DSPs, SSPs, and Ad Exchanges work together

DSPs, SSPs, and Ad Exchanges work together to deliver live ad impressions. The publisher uses SSP, which essentially “plugs into” the ad exchange, to keep inventory running. From there, the advertiser uses DSP to connect to Ad Exchange to determine ad impressions that match the criteria described in the settings. When it comes to DSPs and SSPs, their goals are slightly different. Publishers try to sell their inventory at the highest possible price, while advertisers try to minimize costs and buy at a lower price. While it may seem like a dispute between SSPs and DSPs, SSPs and DSPs work together to balance pricing, allowing advertisers to bid and publishers to reserve prices before impressions are bought and taken into account.


Read more: What is an Ad Exchange and how it works? 


 

Ad Exchange vs DSP vs SSP

From DSPs to Ad Exchanges to SSPs, all this jargon can confuse newbies. So let's understand the main differences between them. Advertisers use DSP to buy ad impressions from the exchange at affordable prices. At the same time, the publisher is using SSP to do the exact opposite of accelerating inventory returns. Additionally, ad exchanges allow both publishers and advertisers to buy and sell ad impressions in an auction. Simply put, if you want to buy advertising space, use DSP. If you want to sell advertising space, use SSP. The sites in which the actual purchasing and selling happen are called ad exchanges.

How does DSPs, SSPs, and Ad Exchanges work together?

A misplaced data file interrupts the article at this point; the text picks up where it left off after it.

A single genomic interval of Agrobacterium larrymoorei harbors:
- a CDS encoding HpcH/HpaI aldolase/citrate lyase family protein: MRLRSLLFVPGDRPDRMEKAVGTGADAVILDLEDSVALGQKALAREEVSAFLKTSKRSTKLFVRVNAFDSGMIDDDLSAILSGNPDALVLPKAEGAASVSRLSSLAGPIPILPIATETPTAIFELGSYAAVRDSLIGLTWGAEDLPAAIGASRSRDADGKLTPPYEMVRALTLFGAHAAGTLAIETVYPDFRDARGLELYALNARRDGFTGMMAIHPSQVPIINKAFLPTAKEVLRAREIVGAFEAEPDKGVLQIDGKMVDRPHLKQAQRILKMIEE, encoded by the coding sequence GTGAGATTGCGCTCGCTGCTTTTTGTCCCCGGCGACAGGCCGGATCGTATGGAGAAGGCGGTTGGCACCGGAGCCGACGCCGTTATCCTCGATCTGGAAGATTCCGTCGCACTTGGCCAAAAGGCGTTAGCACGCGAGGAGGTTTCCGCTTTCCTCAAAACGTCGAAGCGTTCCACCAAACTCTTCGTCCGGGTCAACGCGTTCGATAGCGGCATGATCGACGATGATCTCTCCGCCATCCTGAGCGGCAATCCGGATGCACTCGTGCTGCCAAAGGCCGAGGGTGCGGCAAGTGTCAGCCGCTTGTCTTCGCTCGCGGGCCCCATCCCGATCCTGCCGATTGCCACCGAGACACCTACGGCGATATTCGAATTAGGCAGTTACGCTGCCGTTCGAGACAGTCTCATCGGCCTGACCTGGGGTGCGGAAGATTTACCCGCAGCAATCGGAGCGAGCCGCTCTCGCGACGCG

DSPs, SSPs, and Ad Exchanges work together to deliver live ad impressions. The publisher uses SSP, which essentially “plugs into” the ad exchange, to keep inventory running. From there, the advertiser uses DSP to connect to Ad Exchange to determine ad impressions that match the criteria described in the settings. When it comes to DSPs and SSPs, their goals are slightly different. Publishers try to sell their inventory at the highest possible price, while advertisers try to minimize costs and buy at a lower price. While it may seem like a dispute between SSPs and DSPs, SSPs and DSPs work together to balance pricing, allowing advertisers to bid and publishers to reserve prices before impressions are bought and be taken into account.

What does SSP stands for?

A supply-side platform (SSP) is a technology that enables web owners to manage their ad impression inventory and maximize digital media revenue. The SSP collects the publisher's various forms of advertising demand. It originates from traditional ad networks and ad exchanges and is later collected by demand-side platforms (DSPs). This allows his SSP to bid on the publisher's inventory using real-time bidding (RTB). Simply put, the SSP is used by web owners to maximize revenue and serve ad impressions to sell directly to many ad exchanges and DSPs.